What better place to observe the possibility of chivalry than in a room full of young singles at a Bible study. And that’s exactly where I was. The room was packed to the brim and almost every spare chair had been pulled out and used by the late arrivals.
Somehow a young lady had squeezed in unnoticed and ended up without a chair. She quietly made her way to a small ledge and found a way to lean/sit against it.
After a few moments, I noticed a kind young man quietly making his way towards her with his chair. He started to pull the chair out and set it up in front of her. At first, she said, “no thanks” and continued with her lean/sit situation.
The young man didn’t give up.
He quietly offered it again in a way that was so kind and caring. She finally accepted his act of chivalry and graciously took the seat.
I smiled inwardly and was encouraged to see such a kind act of chivalry from this guy.
He didn’t have to do what he did, but he did it anyway. He went out of his way to selflessly serve this young lady and used his strength in a good and God-honoring way. I was also proud of this young woman for denying her feelings of hesitation and accepting his offer. She didn’t have to accept his act of chivalry, but she did.
He was willing to give and she was willing to receive. It was an encouraging sight to see.
Sadly, stories like that one are truly becoming few and far between. With the gender lines being blurred men and women are losing a solid understanding of what it means to be masculine and what it means to be feminine.
Men no longer know how to be men and women no longer know how to be women.
God-defined gender distinctions are sadly becoming a thing of the past.
What used to be, “women and children first,” is now, “every man/woman for himself.” It’s not so much that men have stopped shouting, “women and children first,” it’s that so many of us, as women, have overpowered them with statements like, “We can take care of ourselves. We are just as good as you and don’t need a man to help us. Don’t pay for our meal. Don’t open our door. Don’t give us your seat. Don’t demean us with your acts of chivalry.”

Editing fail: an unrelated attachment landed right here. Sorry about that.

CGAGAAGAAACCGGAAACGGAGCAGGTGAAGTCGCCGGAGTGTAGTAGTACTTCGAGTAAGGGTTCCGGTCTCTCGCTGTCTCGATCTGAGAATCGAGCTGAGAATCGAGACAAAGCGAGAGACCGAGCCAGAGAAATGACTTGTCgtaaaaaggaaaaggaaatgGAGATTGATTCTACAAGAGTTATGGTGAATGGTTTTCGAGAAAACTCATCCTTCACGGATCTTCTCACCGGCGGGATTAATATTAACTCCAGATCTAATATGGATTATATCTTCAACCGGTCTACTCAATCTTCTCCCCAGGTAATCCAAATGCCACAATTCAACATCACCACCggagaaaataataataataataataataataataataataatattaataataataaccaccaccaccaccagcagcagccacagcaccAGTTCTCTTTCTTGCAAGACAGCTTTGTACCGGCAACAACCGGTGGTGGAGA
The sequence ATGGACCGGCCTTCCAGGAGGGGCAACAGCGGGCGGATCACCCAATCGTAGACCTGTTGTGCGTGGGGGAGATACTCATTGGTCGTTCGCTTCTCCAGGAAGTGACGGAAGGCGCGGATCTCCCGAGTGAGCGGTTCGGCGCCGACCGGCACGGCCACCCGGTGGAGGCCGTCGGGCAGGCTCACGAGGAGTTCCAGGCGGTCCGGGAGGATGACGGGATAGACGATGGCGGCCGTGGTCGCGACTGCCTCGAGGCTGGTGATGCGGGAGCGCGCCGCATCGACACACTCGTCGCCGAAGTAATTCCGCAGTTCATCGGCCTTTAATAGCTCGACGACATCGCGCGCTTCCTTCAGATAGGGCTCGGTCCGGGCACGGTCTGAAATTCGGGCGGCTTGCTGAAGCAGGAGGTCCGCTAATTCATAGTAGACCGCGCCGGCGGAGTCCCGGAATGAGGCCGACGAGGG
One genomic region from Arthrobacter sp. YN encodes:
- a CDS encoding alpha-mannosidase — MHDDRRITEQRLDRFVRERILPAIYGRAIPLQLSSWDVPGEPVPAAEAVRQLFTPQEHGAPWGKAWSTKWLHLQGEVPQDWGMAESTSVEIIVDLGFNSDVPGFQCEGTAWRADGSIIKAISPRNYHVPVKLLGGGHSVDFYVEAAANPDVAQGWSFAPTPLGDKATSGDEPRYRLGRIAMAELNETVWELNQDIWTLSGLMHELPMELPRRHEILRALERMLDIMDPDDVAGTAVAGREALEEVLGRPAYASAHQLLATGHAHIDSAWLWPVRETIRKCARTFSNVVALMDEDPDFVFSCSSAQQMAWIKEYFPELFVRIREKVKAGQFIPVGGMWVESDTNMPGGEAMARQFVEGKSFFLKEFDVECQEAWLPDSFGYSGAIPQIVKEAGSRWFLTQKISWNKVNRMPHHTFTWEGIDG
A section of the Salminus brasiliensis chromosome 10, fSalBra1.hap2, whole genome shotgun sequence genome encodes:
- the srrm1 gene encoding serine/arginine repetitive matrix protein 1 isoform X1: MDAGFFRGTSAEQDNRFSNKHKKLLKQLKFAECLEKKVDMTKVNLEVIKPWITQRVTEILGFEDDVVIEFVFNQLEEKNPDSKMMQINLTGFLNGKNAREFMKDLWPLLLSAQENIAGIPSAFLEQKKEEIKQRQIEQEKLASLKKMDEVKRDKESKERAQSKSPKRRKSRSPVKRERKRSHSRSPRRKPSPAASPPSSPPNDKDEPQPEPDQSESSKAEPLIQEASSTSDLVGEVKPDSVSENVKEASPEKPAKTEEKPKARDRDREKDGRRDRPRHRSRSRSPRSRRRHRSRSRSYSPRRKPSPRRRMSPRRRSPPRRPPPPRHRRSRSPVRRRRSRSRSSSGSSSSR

Somehow and someway we’ve been deceived into believing that chivalry is demeaning.
That true womanly strength means rejecting acts of bravery and kindness and fending for ourselves. We’ve been told that real women defend themselves, take care of themselves, and make sure that men are put in their place… below women.
I hate to say this, but, that message is all a bunch of garbage.
The Bible is all about men being men and women being women. The Bible is in full support of the genders. The Bible is filled with stories of men selflessly protecting women and women selflessly accepting that love and protection.
We as women need to get back to the root of God’s Word and see if our hearts and actions match up to God’s truth about gender. Not the culture’s messed up version.
The truth is…
God-defined women don’t feel the need to prove their strength and worth to those around them.
God-defined women don’t feel the need to put men down.
God-defined women don’t deny acts of chivalry out of a heart of pride.
God-defined women don’t despise gender differences.
God-defined women don’t view true biblical femininity as gross and outdated.
God-defined women don’t view men as lesser than themselves.
I’ve realized that it truly takes a strong woman to embrace gender distinctions.
It takes a strong woman to put away her pride and accept acts of chivalry from men.
It takes a strong woman to reject the culture’s definition of manhood and womanhood.
It takes a strong woman to acknowledge her special and unique God-given feminine qualities.
It takes a strong woman to accept the fact that men and women are created equally valuable but purposely different.
My prayer is that each one of us will start small by accepting acts of chivalry from men. Allow men to help and protect you in the little ways. Cheer men on as they learn to use their God-given strength to love and serve the women around them.
I want to ask you some real and personal questions.
Are you hesitant to accept acts of chivalry from men? If so, why?
Are you afraid to allow men to treat you with kindness and care?
Do you push back when a man offers you his seat? Opens a door? Pays for a meal?
In what ways can you do a better job of accepting acts of chivalry from the men around you?